In the present paper, we aim to complement the work of Wojcieszak and Price [45] by testing whether selective political exposure is linked to a higher false consensus effect compared to other, more balanced, informational diets. Contrary to the authors, we use a measurement technique that allows to assess the accuracy of individual’s perceptions of similarity. This technique is associated with the notion of a truly false consensus effect and was developed in response to criticism of the original concept [17]. The false consensus effect postulated a “false” perception of consensus and an egocentrically biased projection, respectively, if individuals who endorsed an attitude or behavior also thought of the latter as more common in a certain population [46]. However, some attitudes or behavior are more common than others and estimates that match this fact can hardly be called “false”; in addition, it is completely valid, in terms of inductive reasoning, to use one’s own position as a piece of evidence in an effort to estimate the characteristics of a certain population [47]. Consequently, Krueger and Zeiger developed a measure that correlated item endorsements, not with individuals’ estimates, but with “the differences between estimated and actual consensus” [17], thus indicating a truly false consensus effect.

The supposed underlying mechanisms were not affected by the critique. Selective exposure has always been considered a possible source of the false consensus effect [46]. More specifically, selective exposure to a biased sample of people or ideas will likely influence an individual’s ability to recall earlier instances of (dissenting) attitudes or behavior [45]. Likewise, Bauman and Geher [48] found that exposure to both sides of contentious social issues lead to less biased estimations of consensus. Based on this rationale, we test the assumption that a truly false consensus effect is negatively associated with the relative amount of exposure to disagreement. We thus expect selective political exposure to be associated with a stronger truly false consensus effect compared to more balanced patterns of exposure to political information.

  1. H4. Selective political exposure is a positive predictor of the truly false consensus effect.

The present research

We tested our hypotheses in the context of a political debate on migration and asylum in Germany in 2016. Mostly as a result of the Syrian civil war that broke out in 2011 as well as due to the activities of the self-proclaimed Islamic State in both Syria and Iraq, millions of refugees had to leave these countries. While most of the refugees settled in neighboring countries, a significant amount headed towards Europe. Their numbers peaked in the years 2015 and 2016 with 476,510 and 745,155 applications for asylum in Germany, respectively [49]. In this context, Federal Chancellor Angela Merkel in 2015 announced that Germany will keep its borders open for asylum seekers, a decision that led to intense public controversy. We believe that this political topic is suited to investigate the antecedents and consequences of confirmative information environments. At the time of data collection in spring 2016, the so-called refugee or migration crisis was of extraordinary public relevance. The topic was discussed in a controversial manner among liberals and conservatives, especially in social media. This made it likely that most respondents had encountered information in different forms of media outlets and even developed a personal opinion.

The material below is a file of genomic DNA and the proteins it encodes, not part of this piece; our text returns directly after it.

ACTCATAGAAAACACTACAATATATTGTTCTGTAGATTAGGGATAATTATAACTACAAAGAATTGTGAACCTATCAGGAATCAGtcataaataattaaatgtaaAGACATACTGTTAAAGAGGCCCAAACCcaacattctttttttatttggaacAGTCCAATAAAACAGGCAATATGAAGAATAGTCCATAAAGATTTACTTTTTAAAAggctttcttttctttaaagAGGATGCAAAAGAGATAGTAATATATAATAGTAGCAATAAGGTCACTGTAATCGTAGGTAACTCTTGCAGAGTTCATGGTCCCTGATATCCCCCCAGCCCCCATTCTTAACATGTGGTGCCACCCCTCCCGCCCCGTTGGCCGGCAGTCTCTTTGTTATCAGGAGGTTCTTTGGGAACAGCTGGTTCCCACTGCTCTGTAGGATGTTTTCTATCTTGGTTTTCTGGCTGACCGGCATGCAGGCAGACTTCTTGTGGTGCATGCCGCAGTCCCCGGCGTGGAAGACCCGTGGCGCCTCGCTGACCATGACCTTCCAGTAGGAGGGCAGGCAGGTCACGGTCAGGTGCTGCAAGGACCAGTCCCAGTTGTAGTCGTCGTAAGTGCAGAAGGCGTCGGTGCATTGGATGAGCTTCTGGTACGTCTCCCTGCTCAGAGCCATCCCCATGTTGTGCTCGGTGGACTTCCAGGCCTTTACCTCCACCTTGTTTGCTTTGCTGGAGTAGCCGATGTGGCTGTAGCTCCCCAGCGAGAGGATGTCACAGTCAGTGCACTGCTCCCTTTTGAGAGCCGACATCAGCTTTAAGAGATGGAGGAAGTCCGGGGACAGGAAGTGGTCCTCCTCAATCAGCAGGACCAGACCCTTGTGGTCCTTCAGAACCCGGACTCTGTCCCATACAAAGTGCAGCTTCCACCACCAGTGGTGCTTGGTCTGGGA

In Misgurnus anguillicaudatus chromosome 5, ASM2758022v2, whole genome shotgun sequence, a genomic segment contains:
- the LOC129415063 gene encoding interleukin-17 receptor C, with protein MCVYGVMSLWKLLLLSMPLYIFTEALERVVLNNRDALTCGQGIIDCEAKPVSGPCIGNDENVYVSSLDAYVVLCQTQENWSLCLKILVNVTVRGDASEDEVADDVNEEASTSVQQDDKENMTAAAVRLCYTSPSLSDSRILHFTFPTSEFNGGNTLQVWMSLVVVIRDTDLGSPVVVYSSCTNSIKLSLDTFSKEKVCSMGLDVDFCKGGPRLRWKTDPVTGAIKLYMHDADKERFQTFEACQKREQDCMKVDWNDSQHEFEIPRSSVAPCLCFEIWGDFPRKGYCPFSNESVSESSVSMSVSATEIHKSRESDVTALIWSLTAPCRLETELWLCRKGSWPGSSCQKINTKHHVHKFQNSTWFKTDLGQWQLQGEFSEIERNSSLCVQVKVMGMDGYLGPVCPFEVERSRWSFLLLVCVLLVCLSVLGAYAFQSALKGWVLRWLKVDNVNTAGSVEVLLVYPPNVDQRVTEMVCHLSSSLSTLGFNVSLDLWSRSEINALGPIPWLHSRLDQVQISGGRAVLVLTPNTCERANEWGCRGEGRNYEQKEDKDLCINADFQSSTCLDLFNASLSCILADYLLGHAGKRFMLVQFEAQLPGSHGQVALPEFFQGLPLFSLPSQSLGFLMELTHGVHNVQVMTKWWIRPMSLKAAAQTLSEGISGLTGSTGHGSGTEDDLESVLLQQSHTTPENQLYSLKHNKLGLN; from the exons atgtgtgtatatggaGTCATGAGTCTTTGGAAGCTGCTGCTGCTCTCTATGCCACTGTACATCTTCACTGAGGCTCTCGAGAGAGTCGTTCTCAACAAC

Method

Sample

We used the survey website SoSciSurvey (www.soscisurvey.de) to assemble an online questionnaire. Data collection was conducted between March 30 and April 17, 2016 by keyfacts (www.keyfacts-gmbh.de) which recruited a sample of German adults. 1,273 participants started the survey, 993 finished it (attrition rate 22%). Age, gender and educational level were quoted during the online recruiting. People who did not match the quota were excluded at the beginning of the study and were not able to proceed in the questionnaire. Participants who finished the survey faster than 50% of the Median (N = 96) were excluded. The final sample included N = 897 participants (50.12% women). The age distribution ranged from 13 years to 87 years (M = 48.86, SD = 17.02). Education was almost equally distributed with regard to low (“Volks- oder Hauptschulabschluss”, 39.7%), middle (“Real- oder Oberschulabschluss”, 29.7%), and high (“Fachhochschule oder Hochschulreife”, 28.4%). 1.1% were still seeking for a higher level of education and another 1.1% of the participants had no educational degree. 42.6% of the participants were “not employed”, 14.8% “half-time employment”, 36.9% “full-time employment” and 5.8% “pupil or student”.

Measures and procedure

The measures are described in the order they’ve been presented in the questionnaire. If not noted otherwise, response scales ranged from 1 (completely disagree) to 6 (completely agree). The dataset, the R-script and the complete survey (including items that we did not use in the present study) are accessible via https://osf.io/mpqgb/.

Demographics.

We assessed gender, age, highest level of formal education and employment status. Distributions of gender, highest level of formal education and employment status in our sample are similar to the distributions in German society [50]. It is important to note that “not employed” also includes pensioners. Mean age in our sample (48.9 years) was above the population average in the year of data collection (44.3 years) [51].

Attitude towards political asylum.